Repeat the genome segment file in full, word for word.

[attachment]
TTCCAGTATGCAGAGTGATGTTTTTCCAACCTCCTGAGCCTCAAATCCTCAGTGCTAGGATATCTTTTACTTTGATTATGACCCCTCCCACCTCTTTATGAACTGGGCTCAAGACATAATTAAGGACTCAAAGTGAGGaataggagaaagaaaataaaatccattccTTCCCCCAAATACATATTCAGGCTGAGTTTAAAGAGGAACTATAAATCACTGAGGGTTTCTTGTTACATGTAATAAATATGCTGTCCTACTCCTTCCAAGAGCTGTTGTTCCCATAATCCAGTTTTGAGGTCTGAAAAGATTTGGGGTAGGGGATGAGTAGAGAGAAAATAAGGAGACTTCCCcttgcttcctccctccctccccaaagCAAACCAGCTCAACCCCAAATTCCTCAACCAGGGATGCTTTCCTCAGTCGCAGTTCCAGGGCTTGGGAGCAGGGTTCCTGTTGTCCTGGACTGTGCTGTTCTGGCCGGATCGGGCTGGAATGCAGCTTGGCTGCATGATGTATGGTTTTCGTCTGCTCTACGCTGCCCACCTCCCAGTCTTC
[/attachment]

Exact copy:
TTCCAGTATGCAGAGTGATGTTTTTCCAACCTCCTGAGCCTCAAATCCTCAGTGCTAGGATATCTTTTACTTTGATTATGACCCCTCCCACCTCTTTATGAACTGGGCTCAAGACATAATTAAGGACTCAAAGTGAGGaataggagaaagaaaataaaatccattccTTCCCCCAAATACATATTCAGGCTGAGTTTAAAGAGGAACTATAAATCACTGAGGGTTTCTTGTTACATGTAATAAATATGCTGTCCTACTCCTTCCAAGAGCTGTTGTTCCCATAATCCAGTTTTGAGGTCTGAAAAGATTTGGGGTAGGGGATGAGTAGAGAGAAAATAAGGAGACTTCCCcttgcttcctccctccctccccaaagCAAACCAGCTCAACCCCAAATTCCTCAACCAGGGATGCTTTCCTCAGTCGCAGTTCCAGGGCTTGGGAGCAGGGTTCCTGTTGTCCTGGACTGTGCTGTTCTGGCCGGATCGGGCTGGAATGCAGCTTGGCTGCATGATGTATGGTTTTCGTCTGCTCTACGCTGCCCACCTCCCAGTCTTC